Well, the preambles to these treaties give us an idea of what WIPO wanted to do. The people who drafted the Copyright Treaty, told us that it was designed to (1) recognize the profound impact of the development and convergence of information and communication technologies on the creation and use of literary and artistic works, (2) emphasize the outstanding significance of copyright protection as an incentive for literary and artistic creation, and (3) recognize the need to maintain a balance between the rights of authors and the larger public interest.
These are laudable goals. But very clearly everything would come down to the question of balance. If balanced correctly, the new rules would supercharge the digital marketplace - a boon to both creators and the public.
But very quickly, fissures began to appear. Technology advocates and so-called intermediaries argued that in order for the new technological infrastructure to get off the ground, creators were going to have to give up something to get something. What they would give up would be copyright payments that would otherwise have been required under the pre-WIPO rules: exceptions would be created. In return, creators would benefit from a larger, more diverse marketplace. So-called “middle men” would disappear. All manner of economic miracles would take place. It would be win-win.
So when the first major country to implement the WIPO Treaties, the US, did so in 1998, the intermediaries and other technology companies insisted on a quid pro quo: a series of “safe harbours” from liability. These safe harbours were codified in the Digital Millennium Copyright Act, and subsequently served as a template to legislators around the world. Almost every exception excused someone from making a payment to a copyright owner that they would otherwise have had to make. But there was also a social quid pro quo that was articulated over and over and over again: creators would be better off. In my view this amounted to more than a bargain, more than an article of faith: it was a social contract. A bargain which very quickly turned Faustian; a social contract that is now in a shambles.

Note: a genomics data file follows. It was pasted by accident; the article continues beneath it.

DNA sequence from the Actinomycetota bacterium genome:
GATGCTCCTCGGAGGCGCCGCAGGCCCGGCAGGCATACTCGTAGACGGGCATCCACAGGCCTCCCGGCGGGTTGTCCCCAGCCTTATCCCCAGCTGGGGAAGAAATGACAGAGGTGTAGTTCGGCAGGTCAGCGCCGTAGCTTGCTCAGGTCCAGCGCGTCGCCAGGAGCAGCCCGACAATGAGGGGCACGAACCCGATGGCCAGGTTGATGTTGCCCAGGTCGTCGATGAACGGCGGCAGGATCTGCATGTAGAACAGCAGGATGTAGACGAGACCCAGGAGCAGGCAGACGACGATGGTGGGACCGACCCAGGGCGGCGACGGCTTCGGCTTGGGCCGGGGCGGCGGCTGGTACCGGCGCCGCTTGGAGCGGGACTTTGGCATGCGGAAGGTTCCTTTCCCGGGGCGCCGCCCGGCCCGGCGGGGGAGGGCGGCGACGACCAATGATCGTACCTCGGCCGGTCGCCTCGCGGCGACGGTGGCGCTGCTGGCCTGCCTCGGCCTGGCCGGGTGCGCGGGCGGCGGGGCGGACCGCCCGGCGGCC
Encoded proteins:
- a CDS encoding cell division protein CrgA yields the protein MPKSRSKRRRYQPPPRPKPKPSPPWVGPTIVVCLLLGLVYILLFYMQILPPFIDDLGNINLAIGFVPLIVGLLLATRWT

The French economist Olivier Bomsel was among the first to call this arrangement out for what it was – a massive system of cross-subsidies. By foregoing money otherwise payable to them, the creative community would subsidize the development of the technology infrastructure.
Up to this day, much of the policy-making regarding copyright law continues to be driven by the popular mythology that digital technologies and platforms produce lucrative new opportunities for the creative economy.
Until very recently, however, the hypothesis that digitization and the Internet would unleash a Golden Age for the creative economy had not been adequately put to the test. Music Canada decided to address this information gap by commissioning an independent analysis to measure the impact of digitization on the creative economy.
The author of this study is Dr. George Barker, Director of the Centre for Law and Economics at Australian National University, and currently a visiting fellow at the London School of Economics. His paper examines the data on the effect of digitization and the Internet on among other things, Canadian music industry sales.